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Trump meets with black pastors at ‘amazing meeting,’ but says no change in tone forthcoming

By Jill Colvin


Trump meets with black pastors

NEW YORK _ Dozens of black pastors pressed Republican presidential front-runner Donald Trump on Monday to address what some called his use of racially charged rhetoric, with several describing a meeting that became tense at times as attendees raised concerns about his blunt language.

While some left the gathering at Trump’s skyscraper in midtown Manhattan with hopes their message had resonated, Trump said afterward he had no plans to change his approach, which he said had taken him to “first position in every single poll.”

But several pastors who met with the billionaire real estate mogul and reality TV star, who has held a consistent lead in preference polls of Republican voters for several months due in large part to his aggressive style of campaigning, told a different story.

Bishop George Bloomer said he had concerns about “the racial comments that have been made and the insensitive comments that have been made,” including an incident earlier this month in which a black protester was roughed up by Trump supporters at a rally in Alabama.

Trump said after the incident, “Maybe he should have been roughed up because it was absolutely disgusting what he was doing.”

“I asked him: ‘Are you a racist? People are saying that about you,”’ Bloomer said. “If you are seeking the African-American community to support you, at the least, you’re not helping with these kind of things that are going on.”

Bloomer said he told Trump that “if he wants to have our ear as a community, to at least tone down the rhetoric some kind of way, tone it down. And he said that he would.”

Trump is seeking to replace President Barack Obama, who won two terms in the White House by bringing together a coalition of young people, single women and black and Hispanic voters.

Democrats maintain an enormous edge with African-American voters, with Republican presidential candidates faring poorly among minorities in the past two elections.

But Trump has been courting the support of evangelical black clergy members and other African-American leaders as he works to broaden his appeal in a crowded Republican field.

Monday’s meeting with the pastors was originally promoted by the campaign as an endorsement event, in which he would receive the backing of 100 black evangelical and religious leaders.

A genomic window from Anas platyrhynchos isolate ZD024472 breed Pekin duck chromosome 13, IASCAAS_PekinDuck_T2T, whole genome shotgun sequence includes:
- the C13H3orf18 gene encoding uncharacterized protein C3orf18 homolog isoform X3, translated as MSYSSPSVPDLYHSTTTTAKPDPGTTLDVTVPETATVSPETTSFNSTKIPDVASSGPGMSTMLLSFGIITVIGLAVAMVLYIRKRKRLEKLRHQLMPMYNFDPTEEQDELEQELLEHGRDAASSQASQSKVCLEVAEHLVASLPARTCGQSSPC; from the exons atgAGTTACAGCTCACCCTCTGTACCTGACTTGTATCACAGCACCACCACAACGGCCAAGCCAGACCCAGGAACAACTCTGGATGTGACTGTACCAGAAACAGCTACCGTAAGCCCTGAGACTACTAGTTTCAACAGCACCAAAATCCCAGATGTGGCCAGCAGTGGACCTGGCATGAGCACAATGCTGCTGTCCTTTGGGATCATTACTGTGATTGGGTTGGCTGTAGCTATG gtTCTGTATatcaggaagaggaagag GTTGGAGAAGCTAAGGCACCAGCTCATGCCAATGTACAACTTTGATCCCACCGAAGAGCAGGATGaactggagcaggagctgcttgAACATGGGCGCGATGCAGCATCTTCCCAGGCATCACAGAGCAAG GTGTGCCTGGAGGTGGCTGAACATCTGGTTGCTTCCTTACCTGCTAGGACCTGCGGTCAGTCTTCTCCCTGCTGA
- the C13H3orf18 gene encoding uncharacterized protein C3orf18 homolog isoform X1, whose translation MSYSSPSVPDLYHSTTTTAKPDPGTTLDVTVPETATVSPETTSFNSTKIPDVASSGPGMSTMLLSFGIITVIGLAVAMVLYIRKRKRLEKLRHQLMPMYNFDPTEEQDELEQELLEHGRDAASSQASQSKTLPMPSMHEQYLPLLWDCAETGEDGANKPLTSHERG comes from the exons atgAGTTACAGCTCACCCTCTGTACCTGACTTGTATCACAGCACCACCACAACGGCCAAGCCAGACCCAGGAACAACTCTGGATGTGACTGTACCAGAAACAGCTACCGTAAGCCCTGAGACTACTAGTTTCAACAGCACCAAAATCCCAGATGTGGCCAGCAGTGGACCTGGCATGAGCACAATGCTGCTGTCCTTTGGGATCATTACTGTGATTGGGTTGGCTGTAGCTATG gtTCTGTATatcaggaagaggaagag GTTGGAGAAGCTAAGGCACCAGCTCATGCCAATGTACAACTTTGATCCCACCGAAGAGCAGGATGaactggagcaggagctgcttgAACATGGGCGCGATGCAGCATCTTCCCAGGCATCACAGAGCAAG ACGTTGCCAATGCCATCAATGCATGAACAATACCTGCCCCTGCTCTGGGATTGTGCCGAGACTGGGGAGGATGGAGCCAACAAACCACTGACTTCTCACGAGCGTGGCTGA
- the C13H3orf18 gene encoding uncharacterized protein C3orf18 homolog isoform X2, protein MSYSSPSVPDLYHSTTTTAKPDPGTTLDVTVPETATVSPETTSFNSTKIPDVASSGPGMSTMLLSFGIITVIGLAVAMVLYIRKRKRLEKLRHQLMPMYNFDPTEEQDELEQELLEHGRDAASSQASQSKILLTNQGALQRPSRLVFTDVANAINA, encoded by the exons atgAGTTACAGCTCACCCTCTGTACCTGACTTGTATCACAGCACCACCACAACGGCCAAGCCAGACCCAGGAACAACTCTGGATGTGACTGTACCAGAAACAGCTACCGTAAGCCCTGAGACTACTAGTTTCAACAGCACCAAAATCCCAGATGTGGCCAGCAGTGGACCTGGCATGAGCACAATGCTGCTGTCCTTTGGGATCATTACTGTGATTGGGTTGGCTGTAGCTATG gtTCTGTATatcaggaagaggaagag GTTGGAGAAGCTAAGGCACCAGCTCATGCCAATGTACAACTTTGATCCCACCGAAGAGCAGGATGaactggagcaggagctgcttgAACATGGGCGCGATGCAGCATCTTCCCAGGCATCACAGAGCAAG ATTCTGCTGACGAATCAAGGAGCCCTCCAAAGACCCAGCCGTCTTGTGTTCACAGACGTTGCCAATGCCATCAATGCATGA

But many of those invited to the meet-and-greet objected to that description, saying they accepted the invitation only because they wanted to challenge Trump about what he’s said as a candidate.

Trump kicked off his campaign with a speech in which he said some Mexican immigrants are rapists and criminals, and recently drew criticism for retweeting an image of inaccurate statistics that vastly overrepresented the number of whites killed by blacks, among other errors.

In a letter published by Ebony magazine, more than 100 black religious leaders wrote that “Trump’s racially inaccurate, insensitive and incendiary rhetoric should give those charged with the care of the spirits and souls of black people great pause.”

They also expressed concern that Monday’s gathering would “give Trump the appearance of legitimacy among those who follow your leadership and respect your position as clergy.”

Pastor Victor Couzens said he nonetheless felt an obligation to hear what Trump had to say.

“It’s very unfortunate the way he has talked to not just the African-American community, but things he’s said about women and Mexicans and Muslims,” Couzens said. “But what’s more discouraging than the things that he has said is the fact that in the face of him saying all of these things, he continues to surge in the polls.”

And some attendees emerged expressing full-throated support for Trump.

“What we were able to do today was allow people to see his heart for themselves and to make up their own minds about him,” said Darrell Scott, who helped to organize the meeting. “They find out that he’s not the person that the media has depicted him to be.”


Associated Press reporter Bill Barrow contributed from Macon, Georgia.


Follow Jill Colvin on Twitter at: http://twitter.com/colvinj

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